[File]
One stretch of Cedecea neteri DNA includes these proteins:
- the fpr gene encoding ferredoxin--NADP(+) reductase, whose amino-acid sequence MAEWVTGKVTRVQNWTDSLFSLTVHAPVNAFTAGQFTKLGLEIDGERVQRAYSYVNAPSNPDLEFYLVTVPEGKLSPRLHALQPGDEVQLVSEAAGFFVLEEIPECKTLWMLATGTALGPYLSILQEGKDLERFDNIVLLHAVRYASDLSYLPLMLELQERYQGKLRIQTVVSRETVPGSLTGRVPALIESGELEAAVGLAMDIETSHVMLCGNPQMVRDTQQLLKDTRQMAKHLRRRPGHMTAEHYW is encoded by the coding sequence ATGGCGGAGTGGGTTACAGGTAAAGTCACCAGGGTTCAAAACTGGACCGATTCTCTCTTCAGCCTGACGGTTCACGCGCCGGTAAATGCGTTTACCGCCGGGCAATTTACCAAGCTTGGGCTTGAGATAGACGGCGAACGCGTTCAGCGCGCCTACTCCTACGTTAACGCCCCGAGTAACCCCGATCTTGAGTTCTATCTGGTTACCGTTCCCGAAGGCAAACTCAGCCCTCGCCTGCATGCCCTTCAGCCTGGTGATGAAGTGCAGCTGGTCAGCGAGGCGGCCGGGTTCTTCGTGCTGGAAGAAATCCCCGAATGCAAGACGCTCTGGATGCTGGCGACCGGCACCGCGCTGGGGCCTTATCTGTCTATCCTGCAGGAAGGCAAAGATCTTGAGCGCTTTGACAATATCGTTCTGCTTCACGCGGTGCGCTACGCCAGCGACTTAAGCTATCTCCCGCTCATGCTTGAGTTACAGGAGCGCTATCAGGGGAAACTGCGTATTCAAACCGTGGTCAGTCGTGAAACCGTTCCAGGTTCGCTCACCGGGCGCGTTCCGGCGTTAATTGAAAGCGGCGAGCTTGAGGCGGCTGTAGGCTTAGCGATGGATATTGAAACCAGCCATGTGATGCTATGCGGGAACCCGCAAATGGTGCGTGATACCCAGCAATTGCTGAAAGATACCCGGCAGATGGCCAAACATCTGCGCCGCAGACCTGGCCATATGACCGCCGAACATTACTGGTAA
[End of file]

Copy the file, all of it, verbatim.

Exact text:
One stretch of Cedecea neteri DNA includes these proteins:
- the fpr gene encoding ferredoxin--NADP(+) reductase, whose amino-acid sequence MAEWVTGKVTRVQNWTDSLFSLTVHAPVNAFTAGQFTKLGLEIDGERVQRAYSYVNAPSNPDLEFYLVTVPEGKLSPRLHALQPGDEVQLVSEAAGFFVLEEIPECKTLWMLATGTALGPYLSILQEGKDLERFDNIVLLHAVRYASDLSYLPLMLELQERYQGKLRIQTVVSRETVPGSLTGRVPALIESGELEAAVGLAMDIETSHVMLCGNPQMVRDTQQLLKDTRQMAKHLRRRPGHMTAEHYW is encoded by the coding sequence ATGGCGGAGTGGGTTACAGGTAAAGTCACCAGGGTTCAAAACTGGACCGATTCTCTCTTCAGCCTGACGGTTCACGCGCCGGTAAATGCGTTTACCGCCGGGCAATTTACCAAGCTTGGGCTTGAGATAGACGGCGAACGCGTTCAGCGCGCCTACTCCTACGTTAACGCCCCGAGTAACCCCGATCTTGAGTTCTATCTGGTTACCGTTCCCGAAGGCAAACTCAGCCCTCGCCTGCATGCCCTTCAGCCTGGTGATGAAGTGCAGCTGGTCAGCGAGGCGGCCGGGTTCTTCGTGCTGGAAGAAATCCCCGAATGCAAGACGCTCTGGATGCTGGCGACCGGCACCGCGCTGGGGCCTTATCTGTCTATCCTGCAGGAAGGCAAAGATCTTGAGCGCTTTGACAATATCGTTCTGCTTCACGCGGTGCGCTACGCCAGCGACTTAAGCTATCTCCCGCTCATGCTTGAGTTACAGGAGCGCTATCAGGGGAAACTGCGTATTCAAACCGTGGTCAGTCGTGAAACCGTTCCAGGTTCGCTCACCGGGCGCGTTCCGGCGTTAATTGAAAGCGGCGAGCTTGAGGCGGCTGTAGGCTTAGCGATGGATATTGAAACCAGCCATGTGATGCTATGCGGGAACCCGCAAATGGTGCGTGATACCCAGCAATTGCTGAAAGATACCCGGCAGATGGCCAAACATCTGCGCCGCAGACCTGGCCATATGACCGCCGAACATTACTGGTAA